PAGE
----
UK pensions industry aims for more say over managed assets

Out-Law News | 06 Oct 2021 | 11:05 am | 3 min. read

Measures aimed at giving pension schemes more of a say over how the companies that scheme members’ assets are invested in are run have been proposed by a UK industry working group.

Where pension schemes invest in pooled funds, votes on shares held in the fund, for example, will typically be exercised by a custodian or asset manager as single block votes. This makes it difficult for schemes to reflect their own and members’ preferences on issues like climate risk management and boardroom diversity.

The Taskforce on Pension Scheme Voting Implementation (TPSVI), chaired by former UK Sustainable Investment and Finance Association chief executive Simon Howard, was set up by pensions minister Guy Opperman to look into voting system issues. It has made 24 recommendations around the voting of equity shares by occupational pension schemes and asset management practices which include requiring managers of pooled funds to follow the asset owner’s ‘expression of wish’ as to how votes are exercised.

Saunders Carolyn

Carolyn Saunders

Partner, Head of Office, London and Head of Pensions & Long-Term Savings

The difference between what may be expected of trustees and what they can realistically achieve creates risks which trustees need to manage

Pensions expert Carolyn Saunders of Pinsent Masons, the law firm behind Out-Law, said that the report’s conclusions mean that there will, in many cases, be a “gap” between what pension scheme members might want or expect from their investments and what trustees are able to achieve.

“The report highlights the increasing influence of voting on the way in which companies are run, whilst illustrating the difficulties that most schemes experience in actioning their voting preferences,” she said. “This difference between what may be expected of trustees and what they can realistically achieve creates risks which trustees need to manage.”

“The findings in the report should lead trustees to check that their governance around voting is as robust as it can be in all the circumstances. Meanwhile, trustees can help the industry to self-regulate by creating a demand for this,” she said.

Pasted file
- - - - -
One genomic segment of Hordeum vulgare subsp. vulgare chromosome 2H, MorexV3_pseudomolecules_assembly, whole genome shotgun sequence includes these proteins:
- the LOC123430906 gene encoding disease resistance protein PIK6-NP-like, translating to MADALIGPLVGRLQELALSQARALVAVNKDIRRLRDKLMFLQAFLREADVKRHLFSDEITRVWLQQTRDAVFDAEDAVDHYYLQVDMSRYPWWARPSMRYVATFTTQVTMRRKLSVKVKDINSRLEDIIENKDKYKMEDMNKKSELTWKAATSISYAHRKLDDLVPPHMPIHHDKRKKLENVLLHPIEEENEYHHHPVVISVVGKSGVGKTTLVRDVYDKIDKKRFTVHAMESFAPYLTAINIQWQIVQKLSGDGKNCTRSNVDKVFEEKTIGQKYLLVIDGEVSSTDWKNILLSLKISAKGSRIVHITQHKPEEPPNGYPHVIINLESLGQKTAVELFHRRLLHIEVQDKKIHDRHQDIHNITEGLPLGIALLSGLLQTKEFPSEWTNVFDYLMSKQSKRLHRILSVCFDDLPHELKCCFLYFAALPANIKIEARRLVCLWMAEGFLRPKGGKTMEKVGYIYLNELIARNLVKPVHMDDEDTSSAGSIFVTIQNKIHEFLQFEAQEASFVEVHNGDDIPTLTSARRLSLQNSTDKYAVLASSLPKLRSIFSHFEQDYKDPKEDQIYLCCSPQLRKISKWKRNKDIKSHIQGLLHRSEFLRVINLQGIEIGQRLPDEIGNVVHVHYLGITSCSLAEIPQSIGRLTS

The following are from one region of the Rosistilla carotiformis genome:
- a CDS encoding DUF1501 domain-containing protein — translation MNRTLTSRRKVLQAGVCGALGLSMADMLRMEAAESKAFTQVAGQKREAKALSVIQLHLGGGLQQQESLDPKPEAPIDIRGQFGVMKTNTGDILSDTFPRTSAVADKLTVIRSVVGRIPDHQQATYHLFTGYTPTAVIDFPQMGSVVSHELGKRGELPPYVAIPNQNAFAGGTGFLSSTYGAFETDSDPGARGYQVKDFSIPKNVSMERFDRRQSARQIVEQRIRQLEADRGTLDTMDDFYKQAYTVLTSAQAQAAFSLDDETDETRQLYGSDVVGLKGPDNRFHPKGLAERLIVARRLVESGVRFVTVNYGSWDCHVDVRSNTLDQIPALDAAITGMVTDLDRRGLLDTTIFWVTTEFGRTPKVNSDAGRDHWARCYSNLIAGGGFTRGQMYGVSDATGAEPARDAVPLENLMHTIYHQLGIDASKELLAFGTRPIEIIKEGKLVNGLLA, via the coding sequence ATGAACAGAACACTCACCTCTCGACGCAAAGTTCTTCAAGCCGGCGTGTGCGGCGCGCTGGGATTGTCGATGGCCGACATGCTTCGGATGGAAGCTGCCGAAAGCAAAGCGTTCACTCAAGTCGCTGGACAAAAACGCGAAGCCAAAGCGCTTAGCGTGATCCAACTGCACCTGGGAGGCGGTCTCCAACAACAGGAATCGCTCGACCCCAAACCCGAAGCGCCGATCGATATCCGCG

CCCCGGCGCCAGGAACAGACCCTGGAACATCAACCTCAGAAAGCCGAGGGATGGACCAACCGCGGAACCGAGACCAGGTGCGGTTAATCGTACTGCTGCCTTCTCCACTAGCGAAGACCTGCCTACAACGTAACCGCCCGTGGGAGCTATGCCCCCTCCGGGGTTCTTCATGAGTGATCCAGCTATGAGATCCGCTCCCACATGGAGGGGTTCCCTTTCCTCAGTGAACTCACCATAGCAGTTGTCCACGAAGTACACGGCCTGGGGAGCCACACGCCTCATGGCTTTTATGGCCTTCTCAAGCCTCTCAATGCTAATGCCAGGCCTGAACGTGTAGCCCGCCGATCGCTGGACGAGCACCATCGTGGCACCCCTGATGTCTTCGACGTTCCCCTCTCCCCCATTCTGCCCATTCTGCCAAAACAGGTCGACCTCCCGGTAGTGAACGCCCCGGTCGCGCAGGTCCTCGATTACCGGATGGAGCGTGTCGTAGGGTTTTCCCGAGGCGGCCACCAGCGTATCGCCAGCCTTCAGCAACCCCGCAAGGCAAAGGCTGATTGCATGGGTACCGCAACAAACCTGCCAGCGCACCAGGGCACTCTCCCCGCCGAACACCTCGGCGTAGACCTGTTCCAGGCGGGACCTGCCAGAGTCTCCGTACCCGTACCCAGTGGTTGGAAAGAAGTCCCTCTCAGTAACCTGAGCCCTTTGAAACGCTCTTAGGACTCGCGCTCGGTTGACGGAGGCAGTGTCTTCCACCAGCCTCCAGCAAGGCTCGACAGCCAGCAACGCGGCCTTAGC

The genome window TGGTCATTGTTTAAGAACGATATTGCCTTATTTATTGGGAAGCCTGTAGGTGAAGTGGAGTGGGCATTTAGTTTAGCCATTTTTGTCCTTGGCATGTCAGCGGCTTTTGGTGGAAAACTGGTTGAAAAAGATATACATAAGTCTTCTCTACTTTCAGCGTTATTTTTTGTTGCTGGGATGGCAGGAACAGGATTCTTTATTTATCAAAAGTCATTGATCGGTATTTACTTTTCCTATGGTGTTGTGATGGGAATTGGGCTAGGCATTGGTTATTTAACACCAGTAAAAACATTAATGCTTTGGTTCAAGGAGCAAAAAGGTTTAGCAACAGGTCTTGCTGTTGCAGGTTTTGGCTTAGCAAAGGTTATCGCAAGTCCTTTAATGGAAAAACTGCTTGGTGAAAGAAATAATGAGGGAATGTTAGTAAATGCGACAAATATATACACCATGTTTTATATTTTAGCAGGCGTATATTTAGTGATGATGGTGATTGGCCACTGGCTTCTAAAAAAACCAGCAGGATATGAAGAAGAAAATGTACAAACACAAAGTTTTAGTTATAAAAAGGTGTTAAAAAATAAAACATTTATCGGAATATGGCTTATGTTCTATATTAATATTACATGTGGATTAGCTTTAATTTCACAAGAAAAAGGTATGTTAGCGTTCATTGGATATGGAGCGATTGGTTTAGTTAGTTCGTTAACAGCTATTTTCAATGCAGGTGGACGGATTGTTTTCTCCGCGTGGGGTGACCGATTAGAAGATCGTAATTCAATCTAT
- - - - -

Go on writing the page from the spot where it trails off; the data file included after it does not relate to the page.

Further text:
The report recommends the introduction of a requirement for pension schemes that choose not to set their own voting policy, to explicitly accept responsibility for the voting policies that asset managers implement on their behalf. This would be done by way of the scheme’s statement of investment principles (SIP), which should set out the relevant asset managers’ policies on at least three topics which the trustees believe to be most significant to members’ best interests. Performance of actual voting against policy on these topics would then be reported back to members through the scheme’s annual implementation statement.

Asset managers should offer investors in pooled funds, including pension scheme trustees, the opportunity to set an ‘expression of wish’ in respect of the fund, at no additional cost beyond the marginal cost of putting the individual policy in place. Asset managers and trade bodies should also commit to answering all reasonable requests from clients on their voting and stewardship activity.

Budd Elizabeth

Elizabeth Budd

Partner

Where the exercise of voting rights may currently only be a short clause in agreements, the report proposes that voting is clearly seen as an important aspect of the manager-client relationship

Investment funds expert Elizabeth Budd of Pinsent Masons said: “This is a further example of how regulators want investment managers to actively engage with investors and investee companies and introduce more rigour and transparency into their processes. Merely adhering to the Stewardship Code will not be sufficient, for example – investment managers must be prepared to provide easy access to their policies and respond to reasonable queries from investors. Where the exercise of voting rights may currently only be a short clause in agreements, the report proposes that voting is clearly seen as an important aspect of the manager-client relationship”.

The report also makes a number of supplementary recommendations to the government, and to regulators including the Financial Conduct Authority (FCA) and Pensions Regulator (TPR), as well as to the Occupational Pensions Stewardship Council. It also suggests, should voluntary expressions of wish not deliver the change it seeks, that the Law Commission review the law in this area with a view to proposing new structures that give asset owners the necessary voting rights.

The taskforce makes the additional point that the governance and execution processes for stewardship of assets and exercising votes may be very different depending on the legal form that the particular pension scheme takes. In doing so, it reflects points made by the Law Commission in its 2014 report on fiduciary duty, in which the Commission concluded that it is inappropriate that member protection is stronger in trust-based schemes than in contract-based schemes. The taskforce’s ultimate aim is a move towards standardisation. “Objectively a vote and the consideration of it should be the same whatever the legal form of pension scheme on behalf of which it is cast,” it said.